What the statewide mask order means for contractors

Many of our members have asked ABC of Wisconsin to interpret Gov. Tony Evers’ latest emergency order in response to the ongoing COVID-19 pandemic. The governor declared a public health emergency and mandated the statewide use of face masks for all residents age 5 and older when they are indoors or in an enclosed space – other than a private residence – with anyone outside their household or living unit. The order goes into effect at 12:01 a.m. on Saturday, Aug. 1 and expires on Sept. 28, 2020, unless repealed by a subsequent superseding emergency order, an act of the Legislature or a ruling by the courts. The order is enforceable by local law authorities with a fine not to exceed $200.

“Enclosed spaces” include – but are not limited to – outdoor bars, outdoor restaurants, taxis, public transit, ride-share vehicles, and outdoor park structures. The statewide requirement specifically supersedes any local order that is less restrictive.

All employees will be required to wear face coverings unless outdoors or the only person in a enclosed space. While several law enforcement agencies have indicated they will not enforce the order, employers need to know that local health departments may enforce it. Even though the obligations of the governor’s order apply to individuals, the mandate could have implications for civil claims made by employees regarding the requirement to provide a safe work environment. Contractors are well advised to do a risk assessment to determine what personal protective equipment (PPE) are needed to keep employees safe.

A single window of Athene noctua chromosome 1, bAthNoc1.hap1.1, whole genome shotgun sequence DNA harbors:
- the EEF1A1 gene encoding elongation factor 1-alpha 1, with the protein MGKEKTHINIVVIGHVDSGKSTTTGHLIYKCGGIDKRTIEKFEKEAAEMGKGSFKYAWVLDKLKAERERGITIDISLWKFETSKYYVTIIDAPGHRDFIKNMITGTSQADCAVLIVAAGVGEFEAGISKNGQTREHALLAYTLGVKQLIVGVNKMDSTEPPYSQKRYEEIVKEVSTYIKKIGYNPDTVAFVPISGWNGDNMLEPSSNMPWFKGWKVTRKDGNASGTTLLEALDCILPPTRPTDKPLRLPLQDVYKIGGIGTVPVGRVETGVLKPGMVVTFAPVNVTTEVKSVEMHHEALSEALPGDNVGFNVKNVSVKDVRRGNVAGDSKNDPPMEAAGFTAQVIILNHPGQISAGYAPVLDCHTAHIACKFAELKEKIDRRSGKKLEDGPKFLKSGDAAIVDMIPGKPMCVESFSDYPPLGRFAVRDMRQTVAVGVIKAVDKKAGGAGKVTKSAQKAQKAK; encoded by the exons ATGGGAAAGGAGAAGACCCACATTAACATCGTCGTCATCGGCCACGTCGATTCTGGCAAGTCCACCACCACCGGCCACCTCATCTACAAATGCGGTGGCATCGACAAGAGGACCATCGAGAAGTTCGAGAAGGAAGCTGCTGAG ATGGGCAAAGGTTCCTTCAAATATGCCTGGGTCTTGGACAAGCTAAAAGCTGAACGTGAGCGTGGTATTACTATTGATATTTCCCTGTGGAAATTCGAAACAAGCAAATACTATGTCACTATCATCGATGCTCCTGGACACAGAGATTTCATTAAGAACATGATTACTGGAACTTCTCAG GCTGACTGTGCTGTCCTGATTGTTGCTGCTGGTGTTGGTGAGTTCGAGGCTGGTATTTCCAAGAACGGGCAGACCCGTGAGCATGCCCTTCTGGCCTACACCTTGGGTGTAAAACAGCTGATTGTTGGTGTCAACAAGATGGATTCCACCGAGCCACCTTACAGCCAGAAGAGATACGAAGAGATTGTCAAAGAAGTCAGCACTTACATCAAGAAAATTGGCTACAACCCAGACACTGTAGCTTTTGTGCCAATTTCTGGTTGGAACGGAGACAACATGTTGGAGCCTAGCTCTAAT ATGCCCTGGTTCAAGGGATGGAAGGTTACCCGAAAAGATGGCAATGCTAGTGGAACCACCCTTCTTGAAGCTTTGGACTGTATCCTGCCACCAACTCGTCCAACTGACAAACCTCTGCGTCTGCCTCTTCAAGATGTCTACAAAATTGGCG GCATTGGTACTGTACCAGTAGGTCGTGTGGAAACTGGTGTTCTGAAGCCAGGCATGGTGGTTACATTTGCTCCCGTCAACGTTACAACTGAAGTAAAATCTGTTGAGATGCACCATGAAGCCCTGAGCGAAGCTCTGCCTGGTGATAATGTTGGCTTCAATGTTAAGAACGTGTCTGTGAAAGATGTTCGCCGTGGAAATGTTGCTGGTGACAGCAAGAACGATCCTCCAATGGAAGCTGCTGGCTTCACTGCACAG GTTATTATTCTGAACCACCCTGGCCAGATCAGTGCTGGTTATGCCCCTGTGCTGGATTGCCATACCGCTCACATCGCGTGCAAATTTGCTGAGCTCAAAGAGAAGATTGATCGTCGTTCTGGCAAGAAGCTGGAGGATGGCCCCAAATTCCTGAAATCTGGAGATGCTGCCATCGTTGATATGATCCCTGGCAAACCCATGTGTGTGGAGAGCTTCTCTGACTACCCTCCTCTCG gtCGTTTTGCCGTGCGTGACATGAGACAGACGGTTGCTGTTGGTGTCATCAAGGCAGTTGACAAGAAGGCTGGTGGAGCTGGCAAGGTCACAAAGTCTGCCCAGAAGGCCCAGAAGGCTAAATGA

ABC of Wisconsin has developed a series of questions and answers to help contractors navigate through this statewide mandate:

The situation is changing rapidly. The latest emergency order is facing strong opposition from the state Legislature, which may result in the order being overturned. The independent free market think thank Wisconsin Institute of Law and Liberty (WILL) has threatened a legal challenge to Evers’ order, but it is unknown whether the Wisconsin Supreme Court would hear any legal challenges to the order before its Sept. 28 end date.

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